WHO’S RIGHT? The TX teacher’s union claims that the dropout rate in Tarrant County is 1%. The IRDA, an advocacy group, claims that 40% of 9th graders don’t graduate four years later. So, which is it? Is the dropout rate insignificant or is it a huge problem? Actually, the truth is probably somewhere in between. The IRDA data includes students who left schools because of transfers and homeschooling. The TEA considers kids who left schools and later got a GED as non-dropouts. It’s all just a political football.


    Filed on April 1, 2003 at 11:19 am under by dcobranchi

    DELAWARE ITEM REMINDER- the ORCHID conference/ curriculum fair is scheduled for this Friday.


    Filed on at 10:57 am under by dcobranchi

    IDLE THREATS I was just reminded of this PERSONAL ANECDOTE. Read at your own risk.

    The local YMCA has long-offered a Homeschool Swim class. The class consists of 30 minutes of instruction time and 15 minutes of free-swim time. The “Y” also cuts us a small break on the price. The regular swim classes don’t include the extra 15 minutes. Some non-homeschooling parents complained that it wasn’t fair that they paid more and got less. They even suggested that they should homeschool so they could save the few dollars represented by the discount. What a joke! Well, the “Y” caved and eliminated the discount and the extra 15 minutes. So, my wife is leading an exodus of homeschoolers across town to the very homeschool friendly Boys & Girls Club.

    The end result: the “Y” will have a nice, empty pool during the day and the membership price at the “Y” will likely rise to cover the loss of revenue. Couldn’t happen to a nicer bunch of people.


    Filed on at 8:56 am under by dcobranchi

    LIGHTEN UP, MIKE HSLDA Pres. Mike Smith needs a vacation; he’s taking things way too seriously.

    Mike Smith, president of the Homes School Legal Defense Association, told Agape Press the 30-minute WB network comedy “The O’Keefes” unfairly insinuates home schoolers lack social skills.

    …Smith said home schoolers test higher than any other group of students in terms of socialization and has asked Warner Brothers CEO Barry Meyer to revise the show’s content.

    It’s a SITCOM!

    DEATH SPIRAL This school

    Filed on at 8:52 am under by dcobranchi

    DEATH SPIRAL This school district had to cut 13 days from the school year due to budget constraints. Parents are angry and are considering homeschooling, which “would take even more money from the school district.” Darn!

    LET’S ROLL Our troops

    Filed on at 8:36 am under by dcobranchi

    LET’S ROLL Our troops are short on toilet paper. This high-schooler is helping out. The publication date is April 1st. Nahh- couldn’t be.


    Filed on at 8:05 am under by dcobranchi

    THE PROBLEM WITH VOUCHERS Some FL legislators are proposing legislation that would force voucher-accepting schools to take the FCAT (FL’s state test). This Op/Ed argues against it.

    Imposing this conformity on private schools by requiring that they administer the FCAT would prevent those schools from offering meaningful alternatives to the type of education offered in state schools. Not all children learn in the same way and not all families share the same philosophy of education. Allowing a diversity of approaches is precisely one of the most important benefits of having alternatives to public schools available through voucher programs.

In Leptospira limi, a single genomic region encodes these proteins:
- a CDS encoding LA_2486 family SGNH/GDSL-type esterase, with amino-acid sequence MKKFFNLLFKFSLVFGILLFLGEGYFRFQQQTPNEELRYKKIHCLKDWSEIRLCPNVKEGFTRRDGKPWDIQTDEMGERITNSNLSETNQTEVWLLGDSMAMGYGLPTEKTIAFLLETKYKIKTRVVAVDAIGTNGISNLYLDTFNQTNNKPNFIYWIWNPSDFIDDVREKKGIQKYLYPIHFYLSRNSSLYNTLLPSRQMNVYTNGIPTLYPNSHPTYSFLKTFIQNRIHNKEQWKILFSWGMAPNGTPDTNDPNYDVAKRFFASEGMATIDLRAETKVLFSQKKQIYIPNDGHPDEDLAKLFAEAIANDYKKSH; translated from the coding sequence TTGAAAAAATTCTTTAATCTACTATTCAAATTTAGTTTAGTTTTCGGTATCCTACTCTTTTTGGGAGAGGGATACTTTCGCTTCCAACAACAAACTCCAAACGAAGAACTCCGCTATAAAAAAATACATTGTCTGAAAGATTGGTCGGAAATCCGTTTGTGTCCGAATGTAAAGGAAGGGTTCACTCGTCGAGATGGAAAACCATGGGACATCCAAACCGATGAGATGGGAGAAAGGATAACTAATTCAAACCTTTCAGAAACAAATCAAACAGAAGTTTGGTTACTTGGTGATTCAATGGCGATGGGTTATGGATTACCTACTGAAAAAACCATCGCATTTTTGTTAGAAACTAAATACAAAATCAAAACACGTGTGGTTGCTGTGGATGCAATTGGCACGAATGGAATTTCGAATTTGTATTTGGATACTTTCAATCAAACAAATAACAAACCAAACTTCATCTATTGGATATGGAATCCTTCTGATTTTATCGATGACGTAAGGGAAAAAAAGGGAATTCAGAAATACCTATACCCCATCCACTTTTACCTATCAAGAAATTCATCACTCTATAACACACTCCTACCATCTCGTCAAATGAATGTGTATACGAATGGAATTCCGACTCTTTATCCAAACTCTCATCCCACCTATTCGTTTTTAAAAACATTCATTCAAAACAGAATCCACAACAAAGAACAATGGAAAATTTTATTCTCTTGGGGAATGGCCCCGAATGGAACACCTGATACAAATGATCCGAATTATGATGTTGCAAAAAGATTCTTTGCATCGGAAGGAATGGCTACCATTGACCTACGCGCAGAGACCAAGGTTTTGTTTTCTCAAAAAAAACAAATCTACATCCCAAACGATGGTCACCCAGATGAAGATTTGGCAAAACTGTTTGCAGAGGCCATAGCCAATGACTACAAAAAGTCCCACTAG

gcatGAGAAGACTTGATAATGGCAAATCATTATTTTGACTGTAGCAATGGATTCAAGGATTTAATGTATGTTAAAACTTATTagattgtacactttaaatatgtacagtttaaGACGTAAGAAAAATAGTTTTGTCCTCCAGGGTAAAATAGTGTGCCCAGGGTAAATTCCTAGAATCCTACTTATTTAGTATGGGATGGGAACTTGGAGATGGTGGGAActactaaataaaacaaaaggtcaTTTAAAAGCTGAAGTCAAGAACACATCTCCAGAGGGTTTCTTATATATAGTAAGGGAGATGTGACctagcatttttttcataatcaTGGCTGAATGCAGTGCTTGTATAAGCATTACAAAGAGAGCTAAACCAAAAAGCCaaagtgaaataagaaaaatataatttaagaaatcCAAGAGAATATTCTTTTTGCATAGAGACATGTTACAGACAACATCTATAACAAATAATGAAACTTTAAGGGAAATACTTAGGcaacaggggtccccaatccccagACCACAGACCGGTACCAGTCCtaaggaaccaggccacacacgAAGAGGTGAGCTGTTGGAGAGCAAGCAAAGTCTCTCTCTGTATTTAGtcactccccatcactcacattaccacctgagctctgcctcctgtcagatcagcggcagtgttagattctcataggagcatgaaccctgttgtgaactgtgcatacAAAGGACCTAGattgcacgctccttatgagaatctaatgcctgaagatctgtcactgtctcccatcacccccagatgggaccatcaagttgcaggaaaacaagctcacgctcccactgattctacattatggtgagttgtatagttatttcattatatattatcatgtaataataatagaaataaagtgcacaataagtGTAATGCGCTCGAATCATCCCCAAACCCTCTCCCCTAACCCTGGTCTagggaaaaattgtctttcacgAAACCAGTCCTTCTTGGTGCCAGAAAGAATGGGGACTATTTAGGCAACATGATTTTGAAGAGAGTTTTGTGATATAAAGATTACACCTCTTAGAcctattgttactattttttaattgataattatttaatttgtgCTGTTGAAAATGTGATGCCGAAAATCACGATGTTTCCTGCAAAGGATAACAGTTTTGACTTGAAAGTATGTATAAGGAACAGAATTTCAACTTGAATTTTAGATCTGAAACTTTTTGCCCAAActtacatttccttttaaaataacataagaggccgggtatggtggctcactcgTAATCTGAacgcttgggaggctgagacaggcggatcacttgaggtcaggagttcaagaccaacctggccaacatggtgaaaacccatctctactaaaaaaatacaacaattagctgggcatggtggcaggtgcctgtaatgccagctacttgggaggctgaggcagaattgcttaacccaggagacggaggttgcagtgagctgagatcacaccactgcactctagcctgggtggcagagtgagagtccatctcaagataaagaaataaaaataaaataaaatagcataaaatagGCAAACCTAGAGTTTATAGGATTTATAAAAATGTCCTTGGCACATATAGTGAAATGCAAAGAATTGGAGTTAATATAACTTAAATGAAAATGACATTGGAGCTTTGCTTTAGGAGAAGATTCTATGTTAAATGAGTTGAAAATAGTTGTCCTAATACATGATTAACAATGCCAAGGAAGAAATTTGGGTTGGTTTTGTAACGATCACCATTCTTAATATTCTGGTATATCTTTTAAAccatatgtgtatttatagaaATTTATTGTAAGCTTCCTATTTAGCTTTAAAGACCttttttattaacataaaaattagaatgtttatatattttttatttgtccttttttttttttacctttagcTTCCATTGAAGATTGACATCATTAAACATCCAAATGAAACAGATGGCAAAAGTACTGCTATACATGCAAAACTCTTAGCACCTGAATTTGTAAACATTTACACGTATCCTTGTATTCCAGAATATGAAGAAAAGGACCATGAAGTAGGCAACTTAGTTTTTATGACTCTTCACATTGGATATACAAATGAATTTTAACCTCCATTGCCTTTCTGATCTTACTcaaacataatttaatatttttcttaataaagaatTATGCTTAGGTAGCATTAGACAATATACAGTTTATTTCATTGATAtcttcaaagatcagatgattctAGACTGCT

Though private schools do not follow the state standards, we need not be too concerned that private schools are failing to adhere to adequate standards. The market forces them to have meaningful standards in order to entice parents to choose their school. Furthermore, since almost all private schools already administer nationally respected standardized tests, we can judge the value of a private school’s standards by how well they perform on these tests.

    Read the whole thing.

    WAY OT Lileks has

    Filed on at 3:32 am under by dcobranchi

    WAY OT Lileks has some new additions to the MEAT! Gallery. Some of these were so funny I had tears streaming down my cheeks. Make sure you click through them all. SOme of the funniest ones are towards the end.


    Filed on at 3:02 am under by dcobranchi

    TEACHING THE TEST Michael Lopez has a nice post on the difference between teaching the material annd teaching the test. A couple of quotes from the original article:

    There is a fine line between preparing students and overemphasizing tests, said Carlton Jordan, a researcher for Ed Trust, a Washington-based research group.

    And this school seems to have crossed it.

    At least twice each month, all third- and fourth-grade students spend three hours taking a practice standardized test modeled after annual state and city exams.

    More than two-thirds of the third- and fourth-grade students arrive at school by 8 a.m. every Saturday to attend four-hour classes on test-taking strategies and problem-solving drills. There are similar two-hour sessions after school three times a week.

    I don’t have a problem with practice tests. Some kids get “test anxiety” and don’t test well. Whatever the schools can do to remove the stress is good, as it allows the kids to show what they know. But, as Lopez points out, multiple choice tests aren’t real life. Spending months learning how to “game the system” is unproductive in the long run.